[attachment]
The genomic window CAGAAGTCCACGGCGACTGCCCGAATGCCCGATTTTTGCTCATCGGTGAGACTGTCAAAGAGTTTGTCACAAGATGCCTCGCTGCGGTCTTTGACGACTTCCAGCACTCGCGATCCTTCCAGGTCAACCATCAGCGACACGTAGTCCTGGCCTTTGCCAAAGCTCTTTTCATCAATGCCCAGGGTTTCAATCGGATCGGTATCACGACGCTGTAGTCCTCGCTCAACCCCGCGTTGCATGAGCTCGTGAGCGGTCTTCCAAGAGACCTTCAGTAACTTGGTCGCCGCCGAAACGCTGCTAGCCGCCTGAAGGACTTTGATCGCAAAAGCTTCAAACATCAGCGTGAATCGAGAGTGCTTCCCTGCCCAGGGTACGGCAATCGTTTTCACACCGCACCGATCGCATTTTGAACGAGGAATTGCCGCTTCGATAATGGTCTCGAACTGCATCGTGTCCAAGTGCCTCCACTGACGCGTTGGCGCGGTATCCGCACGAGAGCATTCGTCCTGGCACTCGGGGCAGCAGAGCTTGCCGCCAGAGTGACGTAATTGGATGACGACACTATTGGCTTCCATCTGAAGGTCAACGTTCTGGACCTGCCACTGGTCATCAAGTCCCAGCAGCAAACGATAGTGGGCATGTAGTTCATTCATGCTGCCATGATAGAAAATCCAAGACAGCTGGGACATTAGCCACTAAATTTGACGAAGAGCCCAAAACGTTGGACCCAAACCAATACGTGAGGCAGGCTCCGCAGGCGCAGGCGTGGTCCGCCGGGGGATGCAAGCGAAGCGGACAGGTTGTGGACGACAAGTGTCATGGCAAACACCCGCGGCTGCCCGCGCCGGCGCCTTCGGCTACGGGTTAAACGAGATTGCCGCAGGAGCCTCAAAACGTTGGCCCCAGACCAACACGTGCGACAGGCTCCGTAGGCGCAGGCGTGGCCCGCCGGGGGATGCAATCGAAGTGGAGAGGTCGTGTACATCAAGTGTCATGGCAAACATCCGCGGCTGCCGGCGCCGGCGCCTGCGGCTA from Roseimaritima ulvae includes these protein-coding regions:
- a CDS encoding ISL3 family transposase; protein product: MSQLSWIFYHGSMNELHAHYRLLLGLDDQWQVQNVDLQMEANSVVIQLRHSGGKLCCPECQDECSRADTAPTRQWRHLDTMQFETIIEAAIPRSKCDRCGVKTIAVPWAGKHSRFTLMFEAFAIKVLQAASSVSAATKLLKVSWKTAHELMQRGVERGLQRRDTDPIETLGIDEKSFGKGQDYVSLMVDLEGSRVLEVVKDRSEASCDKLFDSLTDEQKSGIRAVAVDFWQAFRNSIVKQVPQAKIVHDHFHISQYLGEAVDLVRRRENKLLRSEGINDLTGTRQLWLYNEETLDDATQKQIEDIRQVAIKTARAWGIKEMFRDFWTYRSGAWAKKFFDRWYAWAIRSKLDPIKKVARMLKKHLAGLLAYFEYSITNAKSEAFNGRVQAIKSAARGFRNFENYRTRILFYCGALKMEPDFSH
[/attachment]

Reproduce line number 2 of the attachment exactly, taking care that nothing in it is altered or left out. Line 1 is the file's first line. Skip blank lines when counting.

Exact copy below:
- a CDS encoding ISL3 family transposase; protein product: MSQLSWIFYHGSMNELHAHYRLLLGLDDQWQVQNVDLQMEANSVVIQLRHSGGKLCCPECQDECSRADTAPTRQWRHLDTMQFETIIEAAIPRSKCDRCGVKTIAVPWAGKHSRFTLMFEAFAIKVLQAASSVSAATKLLKVSWKTAHELMQRGVERGLQRRDTDPIETLGIDEKSFGKGQDYVSLMVDLEGSRVLEVVKDRSEASCDKLFDSLTDEQKSGIRAVAVDFWQAFRNSIVKQVPQAKIVHDHFHISQYLGEAVDLVRRRENKLLRSEGINDLTGTRQLWLYNEETLDDATQKQIEDIRQVAIKTARAWGIKEMFRDFWTYRSGAWAKKFFDRWYAWAIRSKLDPIKKVARMLKKHLAGLLAYFEYSITNAKSEAFNGRVQAIKSAARGFRNFENYRTRILFYCGALKMEPDFSH